First, let’s practice the pronunciation of “going to.” You probably know that English speakers don’t say “going to” – we say “gonna.” This is very common in spoken English, but never in professional writing. If you are writing, please spell out “I am going to.”

You can hear me pronounce these phrases at 4:17 in the video.

I am going to – I’m gonna
you are going to – you’re gonna
he is going to – he’s gonna
she is going to – she’s gonna
we are going to – we’re gonna
they are going to – they’re gonna
it is going to – it’s gonna

This also works with other subjects:
the pizza is going to – the pizza’s gonna

It’s quite a relief that we can use “gonna” or “going to” in many situations to express the future, because I think it’s easier to pronounce. What do you think?

3 Reasons to Use “Will” to Talk About the Future

Using “going to” to talk about the future is also more common than using “will.” We only use “will” to express the future in three situations. The important thing to keep in mind is that it’s about your intention. What do you mean to express? I’m going to show you examples where you could use “will” or “going to” in the same sentence, and how the meaning changes slightly.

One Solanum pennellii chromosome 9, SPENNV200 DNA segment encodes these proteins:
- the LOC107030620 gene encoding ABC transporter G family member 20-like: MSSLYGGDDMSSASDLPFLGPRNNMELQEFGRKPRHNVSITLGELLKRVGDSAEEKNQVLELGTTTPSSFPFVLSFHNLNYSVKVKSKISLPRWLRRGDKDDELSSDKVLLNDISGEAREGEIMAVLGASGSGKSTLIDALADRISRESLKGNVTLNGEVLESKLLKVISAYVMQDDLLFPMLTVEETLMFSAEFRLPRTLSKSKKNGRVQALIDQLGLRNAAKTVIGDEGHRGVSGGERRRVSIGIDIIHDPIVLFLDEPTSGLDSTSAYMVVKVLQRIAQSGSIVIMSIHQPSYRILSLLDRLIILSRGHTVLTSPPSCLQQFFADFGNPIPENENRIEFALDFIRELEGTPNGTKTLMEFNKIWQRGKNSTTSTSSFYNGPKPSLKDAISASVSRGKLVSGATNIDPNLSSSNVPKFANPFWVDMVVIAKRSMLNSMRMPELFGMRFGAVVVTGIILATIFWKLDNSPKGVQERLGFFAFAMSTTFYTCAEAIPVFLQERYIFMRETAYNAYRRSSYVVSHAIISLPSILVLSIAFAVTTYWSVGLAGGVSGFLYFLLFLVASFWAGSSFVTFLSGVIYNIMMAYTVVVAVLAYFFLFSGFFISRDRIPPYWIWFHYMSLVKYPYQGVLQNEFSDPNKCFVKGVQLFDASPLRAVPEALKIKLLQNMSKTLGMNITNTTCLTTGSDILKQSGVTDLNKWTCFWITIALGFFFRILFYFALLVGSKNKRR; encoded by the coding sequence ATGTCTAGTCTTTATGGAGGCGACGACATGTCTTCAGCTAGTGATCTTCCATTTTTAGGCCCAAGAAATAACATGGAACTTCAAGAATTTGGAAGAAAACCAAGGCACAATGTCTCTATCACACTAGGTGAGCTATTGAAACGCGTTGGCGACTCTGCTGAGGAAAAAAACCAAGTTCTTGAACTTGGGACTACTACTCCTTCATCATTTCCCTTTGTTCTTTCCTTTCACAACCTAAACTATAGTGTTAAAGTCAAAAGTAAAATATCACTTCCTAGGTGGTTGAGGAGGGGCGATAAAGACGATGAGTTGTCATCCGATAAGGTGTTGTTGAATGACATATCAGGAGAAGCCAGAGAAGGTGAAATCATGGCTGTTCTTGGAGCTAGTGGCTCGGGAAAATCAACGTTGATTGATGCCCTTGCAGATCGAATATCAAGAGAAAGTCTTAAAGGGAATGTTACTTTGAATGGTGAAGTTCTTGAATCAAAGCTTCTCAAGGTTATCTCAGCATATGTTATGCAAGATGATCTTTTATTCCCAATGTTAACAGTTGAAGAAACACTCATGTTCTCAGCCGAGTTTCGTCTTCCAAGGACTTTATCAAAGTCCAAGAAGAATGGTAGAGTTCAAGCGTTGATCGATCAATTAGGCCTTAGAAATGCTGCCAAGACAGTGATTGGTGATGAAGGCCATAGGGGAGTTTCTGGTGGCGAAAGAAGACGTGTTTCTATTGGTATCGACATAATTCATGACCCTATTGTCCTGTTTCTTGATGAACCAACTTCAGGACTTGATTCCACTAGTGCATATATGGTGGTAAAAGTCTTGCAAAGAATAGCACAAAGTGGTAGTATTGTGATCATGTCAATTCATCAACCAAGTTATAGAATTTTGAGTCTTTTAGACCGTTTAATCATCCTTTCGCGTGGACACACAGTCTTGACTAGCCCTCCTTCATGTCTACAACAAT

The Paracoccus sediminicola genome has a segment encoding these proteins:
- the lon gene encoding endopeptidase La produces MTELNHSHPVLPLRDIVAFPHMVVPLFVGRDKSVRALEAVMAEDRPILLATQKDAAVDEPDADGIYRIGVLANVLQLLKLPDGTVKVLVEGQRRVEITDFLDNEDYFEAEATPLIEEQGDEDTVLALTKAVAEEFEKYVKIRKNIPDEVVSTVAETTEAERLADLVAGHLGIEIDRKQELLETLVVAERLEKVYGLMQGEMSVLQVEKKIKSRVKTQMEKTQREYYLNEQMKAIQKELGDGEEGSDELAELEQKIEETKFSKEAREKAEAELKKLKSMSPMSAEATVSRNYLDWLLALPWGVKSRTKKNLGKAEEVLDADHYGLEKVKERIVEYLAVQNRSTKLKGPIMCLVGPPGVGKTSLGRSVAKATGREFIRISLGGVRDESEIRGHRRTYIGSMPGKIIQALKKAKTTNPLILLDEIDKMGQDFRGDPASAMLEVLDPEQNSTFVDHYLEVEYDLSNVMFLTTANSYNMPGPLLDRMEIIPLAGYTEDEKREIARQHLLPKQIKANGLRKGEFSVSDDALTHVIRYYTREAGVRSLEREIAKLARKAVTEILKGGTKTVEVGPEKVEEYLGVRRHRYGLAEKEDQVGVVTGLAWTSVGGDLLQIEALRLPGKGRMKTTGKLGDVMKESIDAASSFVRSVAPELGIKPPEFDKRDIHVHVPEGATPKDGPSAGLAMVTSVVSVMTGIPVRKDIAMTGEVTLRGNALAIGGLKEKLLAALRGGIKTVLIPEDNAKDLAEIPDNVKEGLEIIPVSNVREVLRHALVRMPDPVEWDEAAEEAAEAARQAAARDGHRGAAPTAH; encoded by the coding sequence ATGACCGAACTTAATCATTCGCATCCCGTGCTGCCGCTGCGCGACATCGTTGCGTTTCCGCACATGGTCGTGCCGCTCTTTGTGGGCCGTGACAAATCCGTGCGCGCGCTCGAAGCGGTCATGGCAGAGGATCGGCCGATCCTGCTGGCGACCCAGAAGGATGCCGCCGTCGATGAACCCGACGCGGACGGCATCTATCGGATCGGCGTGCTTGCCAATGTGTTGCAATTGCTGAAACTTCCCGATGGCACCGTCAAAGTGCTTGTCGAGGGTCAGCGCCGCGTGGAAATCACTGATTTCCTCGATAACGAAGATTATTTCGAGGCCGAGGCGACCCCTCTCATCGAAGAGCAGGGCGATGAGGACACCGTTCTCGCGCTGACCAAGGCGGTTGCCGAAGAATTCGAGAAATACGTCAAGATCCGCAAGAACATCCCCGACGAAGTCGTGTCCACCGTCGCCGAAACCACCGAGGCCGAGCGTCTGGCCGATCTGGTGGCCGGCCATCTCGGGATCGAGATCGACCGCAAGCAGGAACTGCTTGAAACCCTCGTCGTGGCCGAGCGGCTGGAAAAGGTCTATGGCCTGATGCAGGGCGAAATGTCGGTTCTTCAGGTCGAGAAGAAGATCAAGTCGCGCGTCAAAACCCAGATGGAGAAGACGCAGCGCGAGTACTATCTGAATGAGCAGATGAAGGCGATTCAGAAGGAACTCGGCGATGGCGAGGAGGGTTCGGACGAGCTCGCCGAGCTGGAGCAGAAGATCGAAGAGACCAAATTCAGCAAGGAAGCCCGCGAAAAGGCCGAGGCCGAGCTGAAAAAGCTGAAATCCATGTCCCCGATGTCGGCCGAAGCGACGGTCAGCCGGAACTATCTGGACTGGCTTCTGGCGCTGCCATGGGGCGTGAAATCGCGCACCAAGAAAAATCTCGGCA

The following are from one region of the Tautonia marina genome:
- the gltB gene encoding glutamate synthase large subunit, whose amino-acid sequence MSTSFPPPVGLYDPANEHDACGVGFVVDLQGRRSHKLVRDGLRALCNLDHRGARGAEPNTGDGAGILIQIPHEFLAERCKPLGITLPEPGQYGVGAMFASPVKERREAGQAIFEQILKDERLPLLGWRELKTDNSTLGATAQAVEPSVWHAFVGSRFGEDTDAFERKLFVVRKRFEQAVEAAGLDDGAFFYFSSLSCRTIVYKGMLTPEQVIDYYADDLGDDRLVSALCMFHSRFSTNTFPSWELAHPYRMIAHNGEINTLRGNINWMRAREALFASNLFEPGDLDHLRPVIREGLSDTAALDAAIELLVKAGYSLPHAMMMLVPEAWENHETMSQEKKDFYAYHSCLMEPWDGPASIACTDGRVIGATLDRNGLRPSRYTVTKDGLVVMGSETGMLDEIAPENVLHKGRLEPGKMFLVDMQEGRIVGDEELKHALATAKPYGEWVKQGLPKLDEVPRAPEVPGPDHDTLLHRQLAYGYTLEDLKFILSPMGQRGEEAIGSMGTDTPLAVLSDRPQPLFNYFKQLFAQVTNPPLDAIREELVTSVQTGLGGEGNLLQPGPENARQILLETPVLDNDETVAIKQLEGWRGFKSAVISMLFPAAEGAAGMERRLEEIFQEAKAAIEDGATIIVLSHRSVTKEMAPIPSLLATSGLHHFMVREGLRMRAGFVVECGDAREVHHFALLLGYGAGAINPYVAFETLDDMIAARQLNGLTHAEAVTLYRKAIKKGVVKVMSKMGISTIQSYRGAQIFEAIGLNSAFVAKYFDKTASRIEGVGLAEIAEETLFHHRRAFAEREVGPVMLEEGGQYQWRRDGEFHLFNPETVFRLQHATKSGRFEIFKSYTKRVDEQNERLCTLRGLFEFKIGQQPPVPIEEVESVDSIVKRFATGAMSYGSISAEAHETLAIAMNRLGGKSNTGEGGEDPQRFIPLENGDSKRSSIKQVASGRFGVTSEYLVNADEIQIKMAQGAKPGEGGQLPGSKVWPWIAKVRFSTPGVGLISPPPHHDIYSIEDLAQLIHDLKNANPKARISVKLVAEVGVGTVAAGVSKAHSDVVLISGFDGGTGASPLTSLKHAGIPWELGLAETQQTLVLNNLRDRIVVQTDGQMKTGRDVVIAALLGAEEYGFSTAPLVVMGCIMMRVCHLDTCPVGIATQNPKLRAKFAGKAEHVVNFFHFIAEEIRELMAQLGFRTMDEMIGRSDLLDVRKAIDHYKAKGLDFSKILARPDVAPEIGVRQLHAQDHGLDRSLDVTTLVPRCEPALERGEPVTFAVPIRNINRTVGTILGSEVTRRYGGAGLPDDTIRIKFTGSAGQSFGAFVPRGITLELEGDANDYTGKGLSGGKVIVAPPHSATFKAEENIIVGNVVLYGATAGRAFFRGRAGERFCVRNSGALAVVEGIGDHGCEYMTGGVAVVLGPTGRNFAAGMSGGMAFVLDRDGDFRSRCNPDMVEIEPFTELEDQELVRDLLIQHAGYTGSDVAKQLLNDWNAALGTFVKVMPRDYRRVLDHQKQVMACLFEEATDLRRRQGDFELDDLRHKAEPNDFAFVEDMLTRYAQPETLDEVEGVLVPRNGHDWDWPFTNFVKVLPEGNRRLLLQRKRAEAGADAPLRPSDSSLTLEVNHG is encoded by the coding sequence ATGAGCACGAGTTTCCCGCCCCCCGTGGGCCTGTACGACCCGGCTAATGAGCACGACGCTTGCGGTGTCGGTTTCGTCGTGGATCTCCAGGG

1. Promises

If you are having a very serious conversation, and you want to express how sincere you are, use “will.”

If you want to be very dramatic, use “will.” For example:

I will always love you.

This is a serious promise, so if you want to be very sincere and dramatic, use “will” to make a promise. If I say to you, “I will help you to speak English more fluently and confidently,” it’s a serious promise. If I say, “I’m gonna help you to speak English more fluently and confidently,” it’s similar but not as dramatic or sincere.

  1. Spontaneous Decisions

Use “will” if you have just made a spontaneous decision, something that looks good in this moment.